In the Pharmaceutical and Life Sciences industry, for example, it arises in response to multiple trends including customer adoption of digital technology, changing customer access dynamics, a shift to outcomes-based compensation, and rising patient empowerment.
Most companies have embraced this shift and are investing significant resources behind enabling it, including investments in technology platforms, process change and training.
Unfortunately, in our experience, the impact of these investments is severely limited by a lack of attention to the human side of change. Preparing employees for change is a “make or break” factor but it rarely gets the amount of planning time it requires. In fact, research from McKinsey and Company shows that 70% of all transformations fail due to many human-related factors such as poor communication, lack of participation and buy-in, enough training or resources.
Omnichannel marketing transformation is an example of an emergent change, arising in response to steadily evolving trends. This sort of change is challenging for organizations because there isn’t an immediate threat that compels employees to alter their behavior. It can be much easier for employees, including senior leaders, to remain in their comfort zones. Individuals will readily admit the environment has changed, but since there is no immediate crisis that compels sustained, dramatic change, only incremental progress is achieved, often at the level of isolated individual projects.
12 tips for addressing the people element
In the table below we review the “people” elements of successful transformation plans which are frequently overlooked. We then offer 12 tips for successfully executing each of these elements.
|Transformation Stage||(Often overlooked) People Elements|
1. Executive sponsor: Many initiatives fail due to lack of senior leader support. To combat this, appoint an executive sponsor, and take care to clearly define the expectations and requirements of the role including the ability to make difficult and bold decisions, providing funding and sustaining belief in the initiative.
2. Cross-stakeholder coordination: Creating truly customer-centric experiences requires aligning stakeholder activities across functions, but many organizations fail to achieve this level of coordintion.
Take time to coordinate the dependencies that exist between functions. For example, in Pharma, Medical and Marketing should ensure content plans are non-redundant, meet the needs of HCP audiences and are coordinated to provide a pleasing experience. Similarly, Marketing, Medical and Market Research should coordinate measurement approaches.
3. Role definition: The shift to customer-centric omnichannel marketing necessitates the evolution of existing roles and the creation of new ones, from marketing to sales to market research to agency partners. The absence of clearly defined roles can lead to duplicative activities, inefficiency and confusion.
Use a formal model like RACI (responsible, accountable, consulted, informed) or DAI (decide, advise, inform) to clarify internal and partner roles.
4. Change management milestones: When assessing goals and milestones, in addition to the organisational performance, consider individual and change management performance. Factors such as adoption metrics, employee feedback, training participation and effectiveness are all indicators and are critical in sustaining change.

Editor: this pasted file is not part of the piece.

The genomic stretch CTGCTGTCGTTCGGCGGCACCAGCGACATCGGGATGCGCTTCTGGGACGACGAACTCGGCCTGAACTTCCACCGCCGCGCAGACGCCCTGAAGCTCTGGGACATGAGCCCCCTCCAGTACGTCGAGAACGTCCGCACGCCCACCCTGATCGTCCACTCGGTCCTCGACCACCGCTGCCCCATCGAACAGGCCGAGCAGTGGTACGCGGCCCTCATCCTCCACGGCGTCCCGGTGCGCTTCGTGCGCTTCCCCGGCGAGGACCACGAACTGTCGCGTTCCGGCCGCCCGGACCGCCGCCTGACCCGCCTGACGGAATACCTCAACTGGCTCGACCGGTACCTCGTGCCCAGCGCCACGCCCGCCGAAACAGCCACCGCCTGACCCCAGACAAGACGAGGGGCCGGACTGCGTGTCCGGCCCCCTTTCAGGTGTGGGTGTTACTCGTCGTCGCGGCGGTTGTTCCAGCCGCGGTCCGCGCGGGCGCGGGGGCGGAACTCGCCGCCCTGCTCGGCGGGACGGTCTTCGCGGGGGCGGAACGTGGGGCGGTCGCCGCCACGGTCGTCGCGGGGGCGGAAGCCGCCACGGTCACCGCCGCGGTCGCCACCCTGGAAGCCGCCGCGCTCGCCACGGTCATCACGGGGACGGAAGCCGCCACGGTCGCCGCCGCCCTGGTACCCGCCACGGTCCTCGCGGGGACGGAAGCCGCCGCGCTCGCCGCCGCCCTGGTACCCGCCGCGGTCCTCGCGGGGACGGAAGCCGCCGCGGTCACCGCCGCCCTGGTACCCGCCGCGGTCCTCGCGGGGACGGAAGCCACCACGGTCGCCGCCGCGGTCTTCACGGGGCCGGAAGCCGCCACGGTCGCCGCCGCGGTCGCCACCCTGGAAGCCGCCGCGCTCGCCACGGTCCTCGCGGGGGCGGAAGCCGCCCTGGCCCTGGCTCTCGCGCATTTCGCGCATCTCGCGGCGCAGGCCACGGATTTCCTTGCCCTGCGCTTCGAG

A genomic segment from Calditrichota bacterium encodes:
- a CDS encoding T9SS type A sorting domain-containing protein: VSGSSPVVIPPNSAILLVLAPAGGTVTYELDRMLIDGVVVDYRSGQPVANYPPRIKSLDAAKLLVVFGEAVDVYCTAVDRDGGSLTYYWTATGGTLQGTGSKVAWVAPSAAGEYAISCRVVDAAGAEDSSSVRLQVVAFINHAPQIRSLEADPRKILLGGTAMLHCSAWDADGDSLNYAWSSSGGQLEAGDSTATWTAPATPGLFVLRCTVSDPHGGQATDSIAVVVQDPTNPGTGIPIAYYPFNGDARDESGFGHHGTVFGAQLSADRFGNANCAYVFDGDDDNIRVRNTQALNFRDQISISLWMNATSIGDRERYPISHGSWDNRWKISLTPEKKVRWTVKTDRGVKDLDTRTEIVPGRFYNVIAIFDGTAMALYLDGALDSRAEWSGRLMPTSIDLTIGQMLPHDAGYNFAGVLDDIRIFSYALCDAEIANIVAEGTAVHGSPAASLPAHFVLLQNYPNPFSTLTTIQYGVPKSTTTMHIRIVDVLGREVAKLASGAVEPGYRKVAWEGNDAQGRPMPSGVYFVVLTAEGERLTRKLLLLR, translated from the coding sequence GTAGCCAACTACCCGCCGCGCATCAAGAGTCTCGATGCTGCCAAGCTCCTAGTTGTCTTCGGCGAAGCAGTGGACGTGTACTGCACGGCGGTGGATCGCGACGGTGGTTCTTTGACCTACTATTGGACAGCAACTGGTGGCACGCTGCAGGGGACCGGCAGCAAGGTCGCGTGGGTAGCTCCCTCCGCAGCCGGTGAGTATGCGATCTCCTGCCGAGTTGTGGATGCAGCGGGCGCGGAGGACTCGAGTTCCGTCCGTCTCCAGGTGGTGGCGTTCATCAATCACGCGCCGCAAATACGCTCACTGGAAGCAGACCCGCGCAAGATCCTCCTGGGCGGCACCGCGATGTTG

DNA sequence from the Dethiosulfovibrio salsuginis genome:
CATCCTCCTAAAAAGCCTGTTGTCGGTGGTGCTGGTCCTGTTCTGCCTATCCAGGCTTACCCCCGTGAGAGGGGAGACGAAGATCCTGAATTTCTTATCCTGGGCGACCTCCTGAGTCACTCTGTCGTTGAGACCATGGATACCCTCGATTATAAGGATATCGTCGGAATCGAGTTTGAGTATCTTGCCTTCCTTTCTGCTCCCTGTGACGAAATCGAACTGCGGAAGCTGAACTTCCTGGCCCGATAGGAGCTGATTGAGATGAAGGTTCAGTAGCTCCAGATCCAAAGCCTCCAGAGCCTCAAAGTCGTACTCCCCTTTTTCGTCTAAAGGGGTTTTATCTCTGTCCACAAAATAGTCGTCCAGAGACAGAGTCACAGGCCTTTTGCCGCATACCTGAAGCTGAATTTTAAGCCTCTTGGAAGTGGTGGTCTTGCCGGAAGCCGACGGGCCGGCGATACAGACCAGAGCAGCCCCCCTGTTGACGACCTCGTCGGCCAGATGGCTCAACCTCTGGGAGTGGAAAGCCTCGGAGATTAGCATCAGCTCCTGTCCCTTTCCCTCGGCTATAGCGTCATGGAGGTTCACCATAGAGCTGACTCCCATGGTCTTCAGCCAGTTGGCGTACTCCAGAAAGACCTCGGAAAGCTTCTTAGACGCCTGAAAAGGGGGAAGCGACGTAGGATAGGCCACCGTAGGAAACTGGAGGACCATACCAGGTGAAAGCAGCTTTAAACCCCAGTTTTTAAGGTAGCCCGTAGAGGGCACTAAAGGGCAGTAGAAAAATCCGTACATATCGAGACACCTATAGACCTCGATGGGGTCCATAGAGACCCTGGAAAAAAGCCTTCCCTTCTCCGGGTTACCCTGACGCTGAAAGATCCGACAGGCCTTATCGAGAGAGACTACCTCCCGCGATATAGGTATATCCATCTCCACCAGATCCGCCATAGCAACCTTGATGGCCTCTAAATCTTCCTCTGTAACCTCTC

5. Prepare employees for change: At the onset of the initiative, take time to clearly and openly communicate the business context that necessitates the change. Create visuals and have discussions on ‘what success would look like’ based on personal experience, gaps in present practice or real world case-studies. Be open, respectful, empathetic.
6. Sustain engagement: To keep employees engaged research shows employees want to hear early in the process about the personal benefits of the change. Create WIIFM (what’s in it for me?) statements – framed from a positive stance such as ‘upskilling from traditional marketing’ or ‘increasing one’s marketability’, these statements will amplify buy-in.
7. Change ‘champions’: Nominate informal leaders of change, or champions. These individuals embrace change, are not afraid to take calculated risks, and positively influence the skeptics. Throughout the change journey there will be many challenges, resistance and ‘bumps’. Champions play a key role in promptly identifying these. Their regular involvement and feedback will pre-empt and allow for a prompt response.
8. Early wins: Ensure initial efforts focus on identifying where quick success and payoff are probable. Start simple to build confidence and soften resistance. Showcase the early wins to acknowledge innovators and help motivate the laggards.
9. Change momentum: Keep sponsors, employees and champions engaged throughout the whole change journey. Ensure that senior leaders remain committed and empower change champions to positively influence their peers through periodic upskilling.
10. Rewards: Use rewards and incentives to promote and sustain change. Highly visible rewards and recognition plus change related bonuses are highly effective.
11. Review and continuously improve: Failure and set-backs are to be expected in the change process. Expectations of iterative improvement and adaptation should be incorporated into the overall communication, avoiding the misperception of failure when it does occur.
12. Celebrate: Celebrate, celebrate, celebrate! Take time to recognize the demands of change and the individuals involved.
Change leadership is never easy. By recognizing the critical importance of consciously managing the human side of change, complex “emergent” change initiatives can perform better. This is especially true of the evolution to customer-centric omnichannel marketing, as it represents a fundamental shift in the practice of marketing that has been in place for years.